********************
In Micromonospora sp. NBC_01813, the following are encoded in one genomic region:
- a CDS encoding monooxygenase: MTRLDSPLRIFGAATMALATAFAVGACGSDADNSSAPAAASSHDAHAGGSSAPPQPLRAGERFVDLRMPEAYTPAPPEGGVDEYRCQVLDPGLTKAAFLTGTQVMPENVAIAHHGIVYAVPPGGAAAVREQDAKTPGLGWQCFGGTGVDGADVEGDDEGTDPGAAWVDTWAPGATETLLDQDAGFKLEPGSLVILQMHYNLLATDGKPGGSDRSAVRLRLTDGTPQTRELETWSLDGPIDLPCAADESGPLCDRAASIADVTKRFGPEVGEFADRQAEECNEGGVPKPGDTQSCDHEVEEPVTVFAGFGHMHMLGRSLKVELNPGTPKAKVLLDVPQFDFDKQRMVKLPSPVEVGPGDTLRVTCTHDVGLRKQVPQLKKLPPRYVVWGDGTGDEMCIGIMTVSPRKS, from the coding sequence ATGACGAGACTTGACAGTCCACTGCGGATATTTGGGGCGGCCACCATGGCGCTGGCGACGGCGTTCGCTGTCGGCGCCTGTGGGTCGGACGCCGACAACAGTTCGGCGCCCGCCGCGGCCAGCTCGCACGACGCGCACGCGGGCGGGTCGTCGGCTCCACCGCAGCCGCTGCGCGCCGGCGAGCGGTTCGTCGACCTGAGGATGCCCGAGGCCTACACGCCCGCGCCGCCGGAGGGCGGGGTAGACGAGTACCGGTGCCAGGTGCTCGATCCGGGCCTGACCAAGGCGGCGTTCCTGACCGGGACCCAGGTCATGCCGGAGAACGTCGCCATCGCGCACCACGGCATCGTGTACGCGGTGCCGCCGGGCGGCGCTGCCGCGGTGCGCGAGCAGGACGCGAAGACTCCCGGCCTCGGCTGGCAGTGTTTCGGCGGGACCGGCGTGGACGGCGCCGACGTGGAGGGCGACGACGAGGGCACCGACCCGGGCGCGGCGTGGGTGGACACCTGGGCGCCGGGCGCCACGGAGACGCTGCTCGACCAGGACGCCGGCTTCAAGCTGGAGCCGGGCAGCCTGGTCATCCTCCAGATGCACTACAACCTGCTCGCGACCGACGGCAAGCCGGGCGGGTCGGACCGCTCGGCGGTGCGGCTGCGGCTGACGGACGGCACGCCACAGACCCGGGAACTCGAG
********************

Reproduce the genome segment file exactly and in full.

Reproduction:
In Micromonospora sp. NBC_01813, the following are encoded in one genomic region:
- a CDS encoding monooxygenase: MTRLDSPLRIFGAATMALATAFAVGACGSDADNSSAPAAASSHDAHAGGSSAPPQPLRAGERFVDLRMPEAYTPAPPEGGVDEYRCQVLDPGLTKAAFLTGTQVMPENVAIAHHGIVYAVPPGGAAAVREQDAKTPGLGWQCFGGTGVDGADVEGDDEGTDPGAAWVDTWAPGATETLLDQDAGFKLEPGSLVILQMHYNLLATDGKPGGSDRSAVRLRLTDGTPQTRELETWSLDGPIDLPCAADESGPLCDRAASIADVTKRFGPEVGEFADRQAEECNEGGVPKPGDTQSCDHEVEEPVTVFAGFGHMHMLGRSLKVELNPGTPKAKVLLDVPQFDFDKQRMVKLPSPVEVGPGDTLRVTCTHDVGLRKQVPQLKKLPPRYVVWGDGTGDEMCIGIMTVSPRKS, from the coding sequence ATGACGAGACTTGACAGTCCACTGCGGATATTTGGGGCGGCCACCATGGCGCTGGCGACGGCGTTCGCTGTCGGCGCCTGTGGGTCGGACGCCGACAACAGTTCGGCGCCCGCCGCGGCCAGCTCGCACGACGCGCACGCGGGCGGGTCGTCGGCTCCACCGCAGCCGCTGCGCGCCGGCGAGCGGTTCGTCGACCTGAGGATGCCCGAGGCCTACACGCCCGCGCCGCCGGAGGGCGGGGTAGACGAGTACCGGTGCCAGGTGCTCGATCCGGGCCTGACCAAGGCGGCGTTCCTGACCGGGACCCAGGTCATGCCGGAGAACGTCGCCATCGCGCACCACGGCATCGTGTACGCGGTGCCGCCGGGCGGCGCTGCCGCGGTGCGCGAGCAGGACGCGAAGACTCCCGGCCTCGGCTGGCAGTGTTTCGGCGGGACCGGCGTGGACGGCGCCGACGTGGAGGGCGACGACGAGGGCACCGACCCGGGCGCGGCGTGGGTGGACACCTGGGCGCCGGGCGCCACGGAGACGCTGCTCGACCAGGACGCCGGCTTCAAGCTGGAGCCGGGCAGCCTGGTCATCCTCCAGATGCACTACAACCTGCTCGCGACCGACGGCAAGCCGGGCGGGTCGGACCGCTCGGCGGTGCGGCTGCGGCTGACGGACGGCACGCCACAGACCCGGGAACTCGAG